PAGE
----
With respect to trade structure, PRC financial deals to facilitate commerce, such as the $10.2 billion debt swap with Argentina in March 2009 (La Nacion, March 31), represent an expanding challenge to the primacy of the dollar as an international reserve currency (Nacion [Costa Rica], March 31). Brazilian President Lula explicitly argued for working with China to move away from the dollar during his trip to China in May 2009 (Xinhua News Agency, May 22).  

Even before such challenges to the primacy of the dollar, however, the lure of China as a market was arguably one factor that helped to permanently derail the proposed “Free Trade Area of the Americas.” Chinese bilateral free trade agreements (FTAs) with Chile and Peru, and FTA negotiations with Costa Rica can have the effect of moving the region away from a structure of trade relationships and incentives focusing the region on the United States, to a world in which Latin American states are more independent global actors. At the individual country level, such influence can be seen in Chile, the foreign economic policy of which focuses on positioning the country as a gateway between Asia and Latin America. A similar enthusiasm can be seen in Peru, which hosted the 2008 Asia-Pacific Economic Cooperation (APEC) summit, and in which the PRC has made important investment commitments in the oil and gas sector, purchases of fishing fleets and fishmeal processing facilities, and mines in Toromocho, Rio Blanco and Maracona. It is also evidenced in the desire of countries such as Colombia and Costa Rica to tie themselves more closely to the Pacific economic community by joining APEC.

In the realm of what has been called “soft power,” the United States is also losing influence in the region where U.S. initiatives conflict with Latin America’s desires to maintain a positive relationship with the PRC for economic reasons. The decision by the Ecuadorian regime of Rafael Correa not to renew the agreement giving the U.S. access to Manta was a necessary step in inviting the Chinese to develop the airport into a hub for trans-pacific flights, even though the two were probably never explicitly connected by the Chinese. In the future, as Latin American regimes contemplate whether to allow potentially intrusive cooperation with U.S. law enforcement in areas such as counternarcotics, telecommunications, or banking, the impact of such cooperation on attracting investment from partners such as the Chinese will cast a growing shadow over their decisions.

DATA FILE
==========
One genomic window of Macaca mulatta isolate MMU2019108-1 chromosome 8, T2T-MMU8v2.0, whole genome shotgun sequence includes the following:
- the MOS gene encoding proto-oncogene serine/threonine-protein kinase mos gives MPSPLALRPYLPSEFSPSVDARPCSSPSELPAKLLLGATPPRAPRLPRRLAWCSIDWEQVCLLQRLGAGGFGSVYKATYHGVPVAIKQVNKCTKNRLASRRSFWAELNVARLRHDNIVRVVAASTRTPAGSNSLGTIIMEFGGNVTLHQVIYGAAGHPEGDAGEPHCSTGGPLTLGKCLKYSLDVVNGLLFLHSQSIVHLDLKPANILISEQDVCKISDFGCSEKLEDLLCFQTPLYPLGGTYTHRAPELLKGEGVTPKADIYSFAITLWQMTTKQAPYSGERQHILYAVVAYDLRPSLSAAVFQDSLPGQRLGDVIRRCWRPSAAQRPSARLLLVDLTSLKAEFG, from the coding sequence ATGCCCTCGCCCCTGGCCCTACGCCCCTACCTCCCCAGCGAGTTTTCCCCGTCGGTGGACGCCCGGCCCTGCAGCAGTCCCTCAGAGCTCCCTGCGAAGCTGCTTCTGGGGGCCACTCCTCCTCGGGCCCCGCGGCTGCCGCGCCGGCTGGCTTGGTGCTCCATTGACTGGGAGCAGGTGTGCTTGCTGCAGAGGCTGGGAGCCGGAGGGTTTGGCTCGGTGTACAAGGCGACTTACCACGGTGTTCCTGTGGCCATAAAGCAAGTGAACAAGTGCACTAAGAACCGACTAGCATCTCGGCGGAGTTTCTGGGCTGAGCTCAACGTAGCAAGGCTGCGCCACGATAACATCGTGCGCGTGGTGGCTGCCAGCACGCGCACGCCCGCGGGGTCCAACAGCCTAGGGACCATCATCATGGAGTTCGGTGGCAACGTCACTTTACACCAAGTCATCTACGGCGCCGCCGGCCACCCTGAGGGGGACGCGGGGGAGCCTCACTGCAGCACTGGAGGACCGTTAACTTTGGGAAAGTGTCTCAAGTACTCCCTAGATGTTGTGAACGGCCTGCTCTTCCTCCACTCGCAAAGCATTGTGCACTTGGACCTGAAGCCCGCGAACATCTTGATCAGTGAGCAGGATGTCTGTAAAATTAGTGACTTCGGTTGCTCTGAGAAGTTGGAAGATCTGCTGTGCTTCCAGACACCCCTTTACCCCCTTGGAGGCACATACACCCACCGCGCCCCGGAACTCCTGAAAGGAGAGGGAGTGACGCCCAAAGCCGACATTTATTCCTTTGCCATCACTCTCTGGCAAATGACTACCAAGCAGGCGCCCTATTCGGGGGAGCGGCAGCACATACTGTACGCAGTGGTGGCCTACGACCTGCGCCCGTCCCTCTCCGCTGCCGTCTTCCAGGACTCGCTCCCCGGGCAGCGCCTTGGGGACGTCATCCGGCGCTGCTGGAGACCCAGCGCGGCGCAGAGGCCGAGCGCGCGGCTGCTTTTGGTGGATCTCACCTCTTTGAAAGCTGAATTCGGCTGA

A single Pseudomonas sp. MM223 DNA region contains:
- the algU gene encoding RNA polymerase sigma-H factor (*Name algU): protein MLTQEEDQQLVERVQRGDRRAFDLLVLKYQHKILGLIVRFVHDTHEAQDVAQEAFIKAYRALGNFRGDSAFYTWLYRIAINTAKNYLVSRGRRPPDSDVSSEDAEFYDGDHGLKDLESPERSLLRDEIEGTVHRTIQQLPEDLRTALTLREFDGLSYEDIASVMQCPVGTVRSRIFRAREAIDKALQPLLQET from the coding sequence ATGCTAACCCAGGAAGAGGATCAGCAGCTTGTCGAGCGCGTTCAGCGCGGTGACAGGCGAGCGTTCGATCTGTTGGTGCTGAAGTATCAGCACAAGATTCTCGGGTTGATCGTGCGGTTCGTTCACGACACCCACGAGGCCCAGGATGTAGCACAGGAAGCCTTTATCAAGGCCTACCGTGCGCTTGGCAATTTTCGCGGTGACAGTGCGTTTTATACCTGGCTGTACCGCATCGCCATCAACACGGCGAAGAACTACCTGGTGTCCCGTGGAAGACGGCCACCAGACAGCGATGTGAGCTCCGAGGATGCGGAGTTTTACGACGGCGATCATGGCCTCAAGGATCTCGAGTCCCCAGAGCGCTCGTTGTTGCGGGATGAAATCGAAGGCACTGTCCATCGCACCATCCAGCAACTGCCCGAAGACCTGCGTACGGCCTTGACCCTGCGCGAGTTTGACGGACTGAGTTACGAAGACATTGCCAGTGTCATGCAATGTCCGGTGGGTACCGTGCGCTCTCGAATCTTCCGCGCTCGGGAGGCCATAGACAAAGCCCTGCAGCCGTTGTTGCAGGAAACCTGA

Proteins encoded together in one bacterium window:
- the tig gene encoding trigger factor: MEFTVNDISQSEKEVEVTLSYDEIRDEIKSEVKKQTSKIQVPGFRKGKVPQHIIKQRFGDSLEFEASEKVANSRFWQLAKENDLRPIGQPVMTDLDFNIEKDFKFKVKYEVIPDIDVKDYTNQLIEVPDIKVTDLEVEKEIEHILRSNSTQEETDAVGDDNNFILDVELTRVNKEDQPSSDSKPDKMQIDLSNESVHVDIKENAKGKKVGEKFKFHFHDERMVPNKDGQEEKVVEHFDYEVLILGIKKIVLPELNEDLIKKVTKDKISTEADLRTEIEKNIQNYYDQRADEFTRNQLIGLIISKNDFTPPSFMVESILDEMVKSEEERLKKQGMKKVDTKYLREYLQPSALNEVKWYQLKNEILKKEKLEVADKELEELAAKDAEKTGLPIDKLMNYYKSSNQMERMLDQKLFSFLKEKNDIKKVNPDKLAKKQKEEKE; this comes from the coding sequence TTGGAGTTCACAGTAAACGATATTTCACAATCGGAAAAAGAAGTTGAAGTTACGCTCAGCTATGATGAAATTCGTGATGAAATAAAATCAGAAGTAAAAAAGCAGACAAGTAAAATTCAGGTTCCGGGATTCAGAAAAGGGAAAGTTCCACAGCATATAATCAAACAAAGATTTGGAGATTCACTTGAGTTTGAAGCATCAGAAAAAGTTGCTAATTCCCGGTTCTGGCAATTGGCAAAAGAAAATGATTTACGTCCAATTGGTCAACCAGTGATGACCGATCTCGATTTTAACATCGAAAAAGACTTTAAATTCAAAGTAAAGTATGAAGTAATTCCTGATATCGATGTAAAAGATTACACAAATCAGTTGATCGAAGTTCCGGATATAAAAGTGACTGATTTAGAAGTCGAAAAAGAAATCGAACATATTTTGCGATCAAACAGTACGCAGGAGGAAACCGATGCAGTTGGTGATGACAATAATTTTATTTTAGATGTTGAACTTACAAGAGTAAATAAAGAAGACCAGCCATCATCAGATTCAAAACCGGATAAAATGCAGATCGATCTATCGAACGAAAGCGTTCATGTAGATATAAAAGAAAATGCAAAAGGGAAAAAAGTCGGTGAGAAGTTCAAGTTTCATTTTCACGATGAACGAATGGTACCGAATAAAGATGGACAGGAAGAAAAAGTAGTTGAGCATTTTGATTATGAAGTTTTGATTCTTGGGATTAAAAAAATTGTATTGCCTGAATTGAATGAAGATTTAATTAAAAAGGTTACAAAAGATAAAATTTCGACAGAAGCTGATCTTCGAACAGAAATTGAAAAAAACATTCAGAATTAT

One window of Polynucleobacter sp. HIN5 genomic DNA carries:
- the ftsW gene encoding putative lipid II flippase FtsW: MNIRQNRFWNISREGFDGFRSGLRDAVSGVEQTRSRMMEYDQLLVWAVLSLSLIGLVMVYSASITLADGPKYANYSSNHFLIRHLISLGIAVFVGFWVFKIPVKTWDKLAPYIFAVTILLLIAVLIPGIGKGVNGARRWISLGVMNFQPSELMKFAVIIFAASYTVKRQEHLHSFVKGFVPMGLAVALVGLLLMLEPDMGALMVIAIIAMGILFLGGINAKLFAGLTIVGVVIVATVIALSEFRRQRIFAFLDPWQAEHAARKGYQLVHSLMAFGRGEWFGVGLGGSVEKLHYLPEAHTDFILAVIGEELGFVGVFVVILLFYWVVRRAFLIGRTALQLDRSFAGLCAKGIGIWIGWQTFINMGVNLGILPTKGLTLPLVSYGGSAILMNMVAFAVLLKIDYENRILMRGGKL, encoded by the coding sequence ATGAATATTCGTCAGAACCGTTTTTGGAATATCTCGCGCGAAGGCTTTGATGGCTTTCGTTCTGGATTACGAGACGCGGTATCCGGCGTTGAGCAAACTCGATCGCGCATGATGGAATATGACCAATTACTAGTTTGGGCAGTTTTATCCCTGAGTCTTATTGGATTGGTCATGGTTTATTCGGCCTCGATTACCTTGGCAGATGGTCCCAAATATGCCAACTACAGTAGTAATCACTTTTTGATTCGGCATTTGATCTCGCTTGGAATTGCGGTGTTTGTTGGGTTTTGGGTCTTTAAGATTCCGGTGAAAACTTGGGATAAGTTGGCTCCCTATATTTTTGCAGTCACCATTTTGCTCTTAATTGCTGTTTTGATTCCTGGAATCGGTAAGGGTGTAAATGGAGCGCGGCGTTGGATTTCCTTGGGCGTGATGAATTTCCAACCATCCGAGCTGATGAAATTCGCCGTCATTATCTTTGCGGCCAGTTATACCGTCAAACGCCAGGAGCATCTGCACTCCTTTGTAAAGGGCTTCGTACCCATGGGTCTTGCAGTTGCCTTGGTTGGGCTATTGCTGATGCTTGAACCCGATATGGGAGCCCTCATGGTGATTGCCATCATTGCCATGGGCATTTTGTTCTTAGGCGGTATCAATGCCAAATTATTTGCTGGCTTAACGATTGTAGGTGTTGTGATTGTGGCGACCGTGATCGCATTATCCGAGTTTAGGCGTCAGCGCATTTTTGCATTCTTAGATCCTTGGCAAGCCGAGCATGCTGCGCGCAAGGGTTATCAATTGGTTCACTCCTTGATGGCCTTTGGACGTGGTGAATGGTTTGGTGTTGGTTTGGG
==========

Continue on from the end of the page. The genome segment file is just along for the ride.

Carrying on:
The desire of Latin American leaders to court, please, or avoid offending the PRC, is becoming increasingly evident. When Costa Rican President Oscar Arias switched his country’s diplomatic recognition from Taiwan to the PRC in May 2007, a key factor was his belief that the emergence of the PRC as a global power made being on the “right side” of the China/Taiwan issue in Costa Rica’s interest [3]. The importance that Latin American leaders place on China can be discerned by the number of its presidents who have led delegations to the PRC in recent years: in addition to the six trips to China by Hugo Chavez (La Estrella [Panama], April 6) and multiple trips by Rafael Correa and Evo Morales, virtually all the rest, including President Lula of Brazil, Alvaro Uribe, Felipe Calderon, Tabaré Vásquez, and Oscar Arias.